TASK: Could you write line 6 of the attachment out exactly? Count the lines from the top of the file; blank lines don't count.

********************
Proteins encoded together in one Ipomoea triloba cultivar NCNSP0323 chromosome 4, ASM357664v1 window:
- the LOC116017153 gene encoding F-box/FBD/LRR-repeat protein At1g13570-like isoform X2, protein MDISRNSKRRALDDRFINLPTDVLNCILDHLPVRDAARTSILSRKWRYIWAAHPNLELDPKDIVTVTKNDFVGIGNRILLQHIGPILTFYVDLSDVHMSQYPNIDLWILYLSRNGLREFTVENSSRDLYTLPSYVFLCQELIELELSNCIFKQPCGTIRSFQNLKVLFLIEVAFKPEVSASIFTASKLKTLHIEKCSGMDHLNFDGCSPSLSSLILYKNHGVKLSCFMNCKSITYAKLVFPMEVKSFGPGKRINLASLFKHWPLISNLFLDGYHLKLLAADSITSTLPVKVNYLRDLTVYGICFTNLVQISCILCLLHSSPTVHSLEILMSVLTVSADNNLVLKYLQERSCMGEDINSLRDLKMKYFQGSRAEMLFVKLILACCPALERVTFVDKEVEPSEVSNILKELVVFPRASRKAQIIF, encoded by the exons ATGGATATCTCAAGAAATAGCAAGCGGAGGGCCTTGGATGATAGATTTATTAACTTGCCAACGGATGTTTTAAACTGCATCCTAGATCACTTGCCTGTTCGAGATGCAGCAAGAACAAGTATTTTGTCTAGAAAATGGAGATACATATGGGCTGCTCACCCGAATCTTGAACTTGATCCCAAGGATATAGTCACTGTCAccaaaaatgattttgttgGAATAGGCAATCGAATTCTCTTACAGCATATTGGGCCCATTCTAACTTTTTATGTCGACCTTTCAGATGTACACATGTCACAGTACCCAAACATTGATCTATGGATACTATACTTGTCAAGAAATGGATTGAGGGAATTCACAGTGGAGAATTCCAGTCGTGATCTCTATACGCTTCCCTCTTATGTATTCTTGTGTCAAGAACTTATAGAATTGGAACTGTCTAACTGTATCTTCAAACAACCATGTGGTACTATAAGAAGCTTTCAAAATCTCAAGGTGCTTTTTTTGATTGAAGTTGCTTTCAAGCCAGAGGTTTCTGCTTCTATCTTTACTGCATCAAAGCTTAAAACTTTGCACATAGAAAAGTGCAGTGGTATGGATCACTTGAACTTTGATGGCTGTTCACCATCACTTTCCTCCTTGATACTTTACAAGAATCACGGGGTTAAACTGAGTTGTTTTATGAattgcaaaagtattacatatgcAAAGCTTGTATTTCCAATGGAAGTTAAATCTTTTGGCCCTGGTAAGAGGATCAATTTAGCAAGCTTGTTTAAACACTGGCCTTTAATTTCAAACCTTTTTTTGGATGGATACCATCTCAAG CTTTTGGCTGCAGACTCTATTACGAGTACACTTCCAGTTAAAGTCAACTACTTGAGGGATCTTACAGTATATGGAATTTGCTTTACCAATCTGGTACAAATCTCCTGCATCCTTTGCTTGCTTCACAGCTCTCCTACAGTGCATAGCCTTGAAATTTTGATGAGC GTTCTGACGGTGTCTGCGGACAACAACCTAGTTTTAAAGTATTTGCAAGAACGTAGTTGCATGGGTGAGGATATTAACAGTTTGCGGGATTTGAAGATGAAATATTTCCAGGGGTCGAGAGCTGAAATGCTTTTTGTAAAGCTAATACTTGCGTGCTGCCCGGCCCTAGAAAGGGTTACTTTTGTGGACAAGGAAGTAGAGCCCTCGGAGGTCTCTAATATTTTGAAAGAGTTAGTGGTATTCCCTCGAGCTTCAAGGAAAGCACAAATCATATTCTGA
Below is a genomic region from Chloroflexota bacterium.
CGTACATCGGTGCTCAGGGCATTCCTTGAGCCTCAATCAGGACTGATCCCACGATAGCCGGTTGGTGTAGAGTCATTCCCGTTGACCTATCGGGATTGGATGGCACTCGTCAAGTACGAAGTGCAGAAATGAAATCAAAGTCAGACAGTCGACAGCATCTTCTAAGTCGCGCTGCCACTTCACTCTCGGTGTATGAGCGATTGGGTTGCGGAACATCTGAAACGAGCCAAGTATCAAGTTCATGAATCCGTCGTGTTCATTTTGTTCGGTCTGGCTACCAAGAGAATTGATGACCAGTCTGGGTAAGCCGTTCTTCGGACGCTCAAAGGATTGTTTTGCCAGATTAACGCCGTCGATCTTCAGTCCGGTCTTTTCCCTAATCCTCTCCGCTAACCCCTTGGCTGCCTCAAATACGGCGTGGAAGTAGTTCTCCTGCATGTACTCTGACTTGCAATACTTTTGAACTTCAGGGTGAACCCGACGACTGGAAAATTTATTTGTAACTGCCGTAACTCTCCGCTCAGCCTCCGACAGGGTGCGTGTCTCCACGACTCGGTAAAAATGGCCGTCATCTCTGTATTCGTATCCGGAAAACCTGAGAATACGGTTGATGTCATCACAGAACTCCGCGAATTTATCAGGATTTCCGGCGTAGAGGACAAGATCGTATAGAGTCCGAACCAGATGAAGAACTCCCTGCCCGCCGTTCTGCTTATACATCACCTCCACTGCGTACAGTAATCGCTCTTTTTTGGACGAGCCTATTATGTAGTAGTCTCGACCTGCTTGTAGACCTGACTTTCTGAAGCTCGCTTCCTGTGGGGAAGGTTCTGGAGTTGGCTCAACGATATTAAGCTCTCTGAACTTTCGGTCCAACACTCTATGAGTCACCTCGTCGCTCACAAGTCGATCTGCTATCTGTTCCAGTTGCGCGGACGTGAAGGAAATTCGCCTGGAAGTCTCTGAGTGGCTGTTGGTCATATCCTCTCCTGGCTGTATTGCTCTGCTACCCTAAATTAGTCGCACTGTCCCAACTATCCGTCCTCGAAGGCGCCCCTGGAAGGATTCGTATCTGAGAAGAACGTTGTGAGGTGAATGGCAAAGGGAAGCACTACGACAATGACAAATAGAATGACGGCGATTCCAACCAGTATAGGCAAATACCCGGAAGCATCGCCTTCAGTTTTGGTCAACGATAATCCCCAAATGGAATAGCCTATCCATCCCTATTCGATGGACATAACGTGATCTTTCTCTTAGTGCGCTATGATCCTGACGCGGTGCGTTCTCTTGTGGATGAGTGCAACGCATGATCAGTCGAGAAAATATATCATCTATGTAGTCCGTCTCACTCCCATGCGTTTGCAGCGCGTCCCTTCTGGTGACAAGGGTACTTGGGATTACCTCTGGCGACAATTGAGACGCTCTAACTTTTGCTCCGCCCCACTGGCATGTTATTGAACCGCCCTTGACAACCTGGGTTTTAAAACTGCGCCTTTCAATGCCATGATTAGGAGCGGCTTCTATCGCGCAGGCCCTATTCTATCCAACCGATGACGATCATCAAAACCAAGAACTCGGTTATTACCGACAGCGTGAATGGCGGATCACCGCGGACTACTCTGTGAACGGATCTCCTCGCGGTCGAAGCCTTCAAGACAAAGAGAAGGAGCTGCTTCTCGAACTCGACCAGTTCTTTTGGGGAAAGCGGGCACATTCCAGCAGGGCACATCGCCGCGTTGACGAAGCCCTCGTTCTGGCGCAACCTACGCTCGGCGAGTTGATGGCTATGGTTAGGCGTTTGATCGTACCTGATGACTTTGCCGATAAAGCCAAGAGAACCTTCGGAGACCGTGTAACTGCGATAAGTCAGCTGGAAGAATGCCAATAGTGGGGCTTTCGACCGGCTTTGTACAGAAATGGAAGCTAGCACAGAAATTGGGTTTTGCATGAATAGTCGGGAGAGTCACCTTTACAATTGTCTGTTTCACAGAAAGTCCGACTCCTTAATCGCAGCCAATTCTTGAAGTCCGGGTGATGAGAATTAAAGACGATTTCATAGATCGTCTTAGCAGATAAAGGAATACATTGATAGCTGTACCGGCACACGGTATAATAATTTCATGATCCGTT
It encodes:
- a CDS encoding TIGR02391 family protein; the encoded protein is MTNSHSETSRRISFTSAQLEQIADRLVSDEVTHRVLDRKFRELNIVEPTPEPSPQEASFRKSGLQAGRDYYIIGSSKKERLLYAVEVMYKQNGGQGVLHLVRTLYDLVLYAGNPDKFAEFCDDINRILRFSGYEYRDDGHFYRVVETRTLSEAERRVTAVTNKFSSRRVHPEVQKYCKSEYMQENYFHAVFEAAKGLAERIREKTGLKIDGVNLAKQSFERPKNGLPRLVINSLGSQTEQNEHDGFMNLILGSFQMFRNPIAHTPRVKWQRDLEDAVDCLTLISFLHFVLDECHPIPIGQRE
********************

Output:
- a CDS encoding TIGR02391 family protein; the encoded protein is MTNSHSETSRRISFTSAQLEQIADRLVSDEVTHRVLDRKFRELNIVEPTPEPSPQEASFRKSGLQAGRDYYIIGSSKKERLLYAVEVMYKQNGGQGVLHLVRTLYDLVLYAGNPDKFAEFCDDINRILRFSGYEYRDDGHFYRVVETRTLSEAERRVTAVTNKFSSRRVHPEVQKYCKSEYMQENYFHAVFEAAKGLAERIREKTGLKIDGVNLAKQSFERPKNGLPRLVINSLGSQTEQNEHDGFMNLILGSFQMFRNPIAHTPRVKWQRDLEDAVDCLTLISFLHFVLDECHPIPIGQRE